Follow the people: make sure your marketing reflects changes in consumer media usage post lockdown
“Around the world, we have supported our brands and not reduced our consumer spend. However, where we have been spending has changed as we have followed people where they are going: online, on TV, on their devices, on their own. And it is working,” says Ivan Pollard, Global Chief Marketing Officer, General Mills.
“In crisis, going dark is not an option; brands risk losing salience. Regaining it is an arduous journey – expensive and time consuming. Keeping the brand present and visible, always, is critical. Brands’ intent is important, but action is impactful. Actions truly speak louder and more credibly than words,” says Raja Rajamannar, Chief Marketing and Communication Officer, Mastercard.
“At Mastercard, our aspirations haven’t changed in light of Covid-19, but our approaches have. We monitor consumer sentiment and behavior and work quickly to deliver what they are asking for. A good example is our pivot from priceless experiences to Priceless@Home – consumer experiences curated and delivered digitally,” he added.
Don’t just focus on e-commerce: brand building remains vital even when digital is your only outlet
“Advertising is a priority during a recession. Protecting media money has been a priority for our brands. For a time we moved the bulk of the investment to support e-commerce sales and business continuity but as soon as we could we started reinvesting in brand building, creating awareness and consumers appetite to come back to stores and to beauty. But we need to reinvent the advertising language and grammar to embrace fundamental demands from our consumers: authenticity, sincerity, transparency and emotional decency,” says Lubomira Rochet, Chief Digital Officer of L’Oréal.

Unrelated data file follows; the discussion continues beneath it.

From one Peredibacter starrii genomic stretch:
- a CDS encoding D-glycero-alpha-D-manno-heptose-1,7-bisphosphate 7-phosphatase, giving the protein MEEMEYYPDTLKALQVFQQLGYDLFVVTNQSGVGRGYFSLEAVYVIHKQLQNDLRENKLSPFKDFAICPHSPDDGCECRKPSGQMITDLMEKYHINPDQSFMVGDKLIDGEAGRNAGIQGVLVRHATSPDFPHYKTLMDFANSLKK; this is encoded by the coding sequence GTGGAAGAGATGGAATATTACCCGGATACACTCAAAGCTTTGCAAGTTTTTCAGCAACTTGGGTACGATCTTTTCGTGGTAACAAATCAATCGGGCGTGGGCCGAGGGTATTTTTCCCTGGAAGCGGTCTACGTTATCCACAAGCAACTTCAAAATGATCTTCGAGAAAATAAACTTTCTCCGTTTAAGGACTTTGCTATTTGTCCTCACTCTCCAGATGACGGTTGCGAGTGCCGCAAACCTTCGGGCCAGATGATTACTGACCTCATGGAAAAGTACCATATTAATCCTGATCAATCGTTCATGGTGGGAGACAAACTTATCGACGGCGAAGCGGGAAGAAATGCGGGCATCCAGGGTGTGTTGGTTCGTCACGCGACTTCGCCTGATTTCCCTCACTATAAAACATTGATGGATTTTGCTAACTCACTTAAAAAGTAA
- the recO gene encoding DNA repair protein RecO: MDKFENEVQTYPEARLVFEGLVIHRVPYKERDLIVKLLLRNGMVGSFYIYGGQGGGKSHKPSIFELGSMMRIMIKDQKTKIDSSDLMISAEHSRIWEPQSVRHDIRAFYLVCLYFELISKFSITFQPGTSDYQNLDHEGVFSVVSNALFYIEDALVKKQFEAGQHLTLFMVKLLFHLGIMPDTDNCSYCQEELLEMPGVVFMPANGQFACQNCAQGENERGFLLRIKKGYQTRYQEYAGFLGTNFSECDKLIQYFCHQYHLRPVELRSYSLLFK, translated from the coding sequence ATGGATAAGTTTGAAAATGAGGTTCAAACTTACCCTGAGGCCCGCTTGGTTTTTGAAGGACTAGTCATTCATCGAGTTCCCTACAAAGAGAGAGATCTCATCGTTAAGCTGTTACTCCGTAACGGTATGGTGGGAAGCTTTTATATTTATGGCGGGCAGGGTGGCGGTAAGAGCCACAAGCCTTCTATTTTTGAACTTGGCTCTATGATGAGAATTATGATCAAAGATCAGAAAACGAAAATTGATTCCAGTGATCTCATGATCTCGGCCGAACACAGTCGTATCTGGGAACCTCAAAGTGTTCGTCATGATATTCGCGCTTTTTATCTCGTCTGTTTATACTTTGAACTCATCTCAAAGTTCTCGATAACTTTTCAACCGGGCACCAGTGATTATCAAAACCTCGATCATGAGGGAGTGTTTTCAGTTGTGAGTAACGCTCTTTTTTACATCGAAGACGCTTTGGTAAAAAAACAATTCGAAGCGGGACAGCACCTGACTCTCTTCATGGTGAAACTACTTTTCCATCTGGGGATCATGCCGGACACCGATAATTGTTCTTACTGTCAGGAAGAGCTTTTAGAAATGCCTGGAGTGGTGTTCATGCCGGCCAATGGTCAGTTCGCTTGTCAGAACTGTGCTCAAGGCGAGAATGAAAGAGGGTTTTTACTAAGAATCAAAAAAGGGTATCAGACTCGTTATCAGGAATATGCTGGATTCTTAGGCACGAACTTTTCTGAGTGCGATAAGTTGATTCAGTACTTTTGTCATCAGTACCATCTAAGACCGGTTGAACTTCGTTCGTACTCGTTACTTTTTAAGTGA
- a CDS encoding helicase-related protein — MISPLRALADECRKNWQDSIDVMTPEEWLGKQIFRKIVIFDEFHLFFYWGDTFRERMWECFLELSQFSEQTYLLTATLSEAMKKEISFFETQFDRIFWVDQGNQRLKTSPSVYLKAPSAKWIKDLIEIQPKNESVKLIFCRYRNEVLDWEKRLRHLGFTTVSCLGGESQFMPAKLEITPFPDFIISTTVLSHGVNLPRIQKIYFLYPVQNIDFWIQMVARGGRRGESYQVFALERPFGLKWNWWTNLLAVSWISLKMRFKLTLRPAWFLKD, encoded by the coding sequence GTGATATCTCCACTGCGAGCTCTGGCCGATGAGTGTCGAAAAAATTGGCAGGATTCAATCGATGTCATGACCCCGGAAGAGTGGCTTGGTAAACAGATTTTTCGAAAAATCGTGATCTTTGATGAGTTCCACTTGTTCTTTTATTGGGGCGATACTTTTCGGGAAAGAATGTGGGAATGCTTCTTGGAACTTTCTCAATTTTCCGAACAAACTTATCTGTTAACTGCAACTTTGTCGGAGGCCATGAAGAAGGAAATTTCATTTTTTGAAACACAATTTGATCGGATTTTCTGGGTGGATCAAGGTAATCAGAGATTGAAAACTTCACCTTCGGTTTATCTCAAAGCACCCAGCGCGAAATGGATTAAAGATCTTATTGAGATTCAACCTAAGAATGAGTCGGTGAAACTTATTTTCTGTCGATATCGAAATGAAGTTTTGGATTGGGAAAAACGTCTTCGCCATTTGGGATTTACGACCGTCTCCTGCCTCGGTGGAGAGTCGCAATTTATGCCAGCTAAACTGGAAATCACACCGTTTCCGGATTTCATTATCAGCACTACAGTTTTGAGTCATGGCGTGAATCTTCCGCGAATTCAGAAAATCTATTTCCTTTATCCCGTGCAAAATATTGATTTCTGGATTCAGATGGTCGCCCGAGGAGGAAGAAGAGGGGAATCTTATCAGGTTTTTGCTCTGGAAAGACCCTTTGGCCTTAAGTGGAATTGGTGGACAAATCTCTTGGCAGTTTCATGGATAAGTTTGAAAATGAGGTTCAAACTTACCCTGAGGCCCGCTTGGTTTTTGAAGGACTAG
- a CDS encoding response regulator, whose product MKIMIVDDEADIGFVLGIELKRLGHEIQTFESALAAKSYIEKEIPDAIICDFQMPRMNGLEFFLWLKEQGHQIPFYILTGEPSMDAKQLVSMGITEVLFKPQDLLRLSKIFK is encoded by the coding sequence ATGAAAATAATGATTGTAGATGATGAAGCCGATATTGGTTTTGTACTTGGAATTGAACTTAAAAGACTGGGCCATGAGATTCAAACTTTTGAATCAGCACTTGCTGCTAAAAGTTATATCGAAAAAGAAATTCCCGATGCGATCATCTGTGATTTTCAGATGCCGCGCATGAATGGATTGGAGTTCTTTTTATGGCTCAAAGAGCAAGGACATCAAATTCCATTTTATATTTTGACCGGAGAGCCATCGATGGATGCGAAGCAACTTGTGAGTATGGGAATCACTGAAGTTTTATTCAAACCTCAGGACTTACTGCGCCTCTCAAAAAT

Respond emotionally: change your message to reflect the consumers’ challenged state of mind
“All past recessions have shown that when brands stand by people in times of need, people stand by those brands afterwards. Crises are times of reconsideration and so being absent takes you out of the consideration set. Being present can show you are being considerate,” says Ivan Pollard.
“Life is emotionally charged and now more than ever, we need our agency partners to help with the most thoughtful planning and creativity. I am proud of our teams—even in exceptional circumstances, we have been able to shape and launch entirely new campaigns. We’ve worked closely with media owners to maximise our value and cut through, accelerating our E comm media and digital investment. We’ve paid close attention to our messages to be helpful, informative and add value,” she added,” says Tamara Rogers, Chief Marketing Officer of GSK.
“It is a time for great communication, clarity of purpose, humanity, agility and resilience. It’s also time to take care of each other and that’s why I think the partnership between clients and agencies is at a pivotal point. Back in my Lowe Howard-Spink days I used to say take care of the people, take care of great work and the money will take care of itself. It’s not that simple now but there are some great partnerships flourishing even in these difficult times and a lot to learn by using the data smartly. Take care,” says David Wheldon, former Chief Marketing Officer of RBS.
These opinions were sourced by WFA for an article originally published in Campaign here.
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